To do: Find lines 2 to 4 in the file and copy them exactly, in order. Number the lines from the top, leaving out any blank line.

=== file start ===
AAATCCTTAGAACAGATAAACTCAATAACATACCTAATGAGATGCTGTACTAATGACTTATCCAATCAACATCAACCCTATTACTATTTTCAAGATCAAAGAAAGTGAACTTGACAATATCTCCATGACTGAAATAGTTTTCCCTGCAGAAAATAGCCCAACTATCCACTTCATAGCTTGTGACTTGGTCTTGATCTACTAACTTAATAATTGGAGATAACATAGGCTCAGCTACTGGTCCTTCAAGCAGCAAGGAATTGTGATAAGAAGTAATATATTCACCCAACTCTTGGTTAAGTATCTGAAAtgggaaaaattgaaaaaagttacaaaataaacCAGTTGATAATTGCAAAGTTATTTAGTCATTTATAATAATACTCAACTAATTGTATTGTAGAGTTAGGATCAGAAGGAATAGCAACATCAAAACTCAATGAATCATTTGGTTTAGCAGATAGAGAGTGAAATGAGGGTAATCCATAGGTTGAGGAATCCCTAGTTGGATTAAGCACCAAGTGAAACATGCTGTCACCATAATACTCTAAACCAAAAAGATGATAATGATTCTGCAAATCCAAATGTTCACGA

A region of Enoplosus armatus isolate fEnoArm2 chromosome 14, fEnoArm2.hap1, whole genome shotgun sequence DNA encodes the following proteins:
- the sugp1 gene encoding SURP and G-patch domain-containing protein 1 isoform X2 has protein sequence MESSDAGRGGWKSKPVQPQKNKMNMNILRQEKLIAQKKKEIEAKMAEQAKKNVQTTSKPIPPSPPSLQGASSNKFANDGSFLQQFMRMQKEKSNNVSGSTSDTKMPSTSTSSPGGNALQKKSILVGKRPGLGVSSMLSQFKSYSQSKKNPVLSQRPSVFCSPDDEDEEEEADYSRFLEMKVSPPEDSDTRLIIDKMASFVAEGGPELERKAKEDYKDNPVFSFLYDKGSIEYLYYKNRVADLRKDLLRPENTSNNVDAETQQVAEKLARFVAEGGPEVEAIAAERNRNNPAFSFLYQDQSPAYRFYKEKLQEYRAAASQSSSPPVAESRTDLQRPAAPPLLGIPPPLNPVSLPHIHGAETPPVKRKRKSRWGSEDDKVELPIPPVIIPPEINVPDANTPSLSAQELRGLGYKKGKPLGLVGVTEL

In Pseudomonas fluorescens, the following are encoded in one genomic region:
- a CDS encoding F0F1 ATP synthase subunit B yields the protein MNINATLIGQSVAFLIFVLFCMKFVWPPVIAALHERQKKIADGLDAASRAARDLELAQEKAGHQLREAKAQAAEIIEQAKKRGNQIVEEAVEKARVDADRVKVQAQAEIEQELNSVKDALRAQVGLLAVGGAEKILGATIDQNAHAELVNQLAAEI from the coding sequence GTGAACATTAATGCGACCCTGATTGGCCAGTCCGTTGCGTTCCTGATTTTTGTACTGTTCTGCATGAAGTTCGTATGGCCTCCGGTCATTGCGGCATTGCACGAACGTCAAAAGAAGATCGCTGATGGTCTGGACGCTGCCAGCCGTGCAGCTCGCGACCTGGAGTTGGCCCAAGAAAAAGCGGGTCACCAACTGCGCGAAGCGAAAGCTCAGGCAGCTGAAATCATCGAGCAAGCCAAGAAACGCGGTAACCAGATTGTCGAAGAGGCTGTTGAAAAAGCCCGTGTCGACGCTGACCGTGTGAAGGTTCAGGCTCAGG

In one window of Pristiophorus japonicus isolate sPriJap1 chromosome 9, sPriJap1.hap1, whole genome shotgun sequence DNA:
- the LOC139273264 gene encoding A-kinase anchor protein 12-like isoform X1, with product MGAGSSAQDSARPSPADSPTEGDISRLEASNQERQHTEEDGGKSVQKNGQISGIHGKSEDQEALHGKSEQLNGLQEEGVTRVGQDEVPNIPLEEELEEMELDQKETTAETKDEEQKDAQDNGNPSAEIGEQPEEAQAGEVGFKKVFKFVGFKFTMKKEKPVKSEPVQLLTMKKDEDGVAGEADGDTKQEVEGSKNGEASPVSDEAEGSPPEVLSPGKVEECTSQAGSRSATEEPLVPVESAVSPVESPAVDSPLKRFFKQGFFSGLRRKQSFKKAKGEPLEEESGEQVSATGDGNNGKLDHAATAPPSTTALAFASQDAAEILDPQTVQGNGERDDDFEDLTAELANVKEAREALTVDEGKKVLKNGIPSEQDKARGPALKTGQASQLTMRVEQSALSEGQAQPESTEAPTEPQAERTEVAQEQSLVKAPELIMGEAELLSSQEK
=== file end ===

A region of Enoplosus armatus isolate fEnoArm2 chromosome 14, fEnoArm2.hap1, whole genome shotgun sequence DNA encodes the following proteins:
- the sugp1 gene encoding SURP and G-patch domain-containing protein 1 isoform X2 has protein sequence MESSDAGRGGWKSKPVQPQKNKMNMNILRQEKLIAQKKKEIEAKMAEQAKKNVQTTSKPIPPSPPSLQGASSNKFANDGSFLQQFMRMQKEKSNNVSGSTSDTKMPSTSTSSPGGNALQKKSILVGKRPGLGVSSMLSQFKSYSQSKKNPVLSQRPSVFCSPDDEDEEEEADYSRFLEMKVSPPEDSDTRLIIDKMASFVAEGGPELERKAKEDYKDNPVFSFLYDKGSIEYLYYKNRVADLRKDLLRPENTSNNVDAETQQVAEKLARFVAEGGPEVEAIAAERNRNNPAFSFLYQDQSPAYRFYKEKLQEYRAAASQSSSPPVAESRTDLQRPAAPPLLGIPPPLNPVSLPHIHGAETPPVKRKRKSRWGSEDDKVELPIPPVIIPPEINVPDANTPSLSAQELRGLGYKKGKPLGLVGVTEL

In Pseudomonas fluorescens, the following are encoded in one genomic region: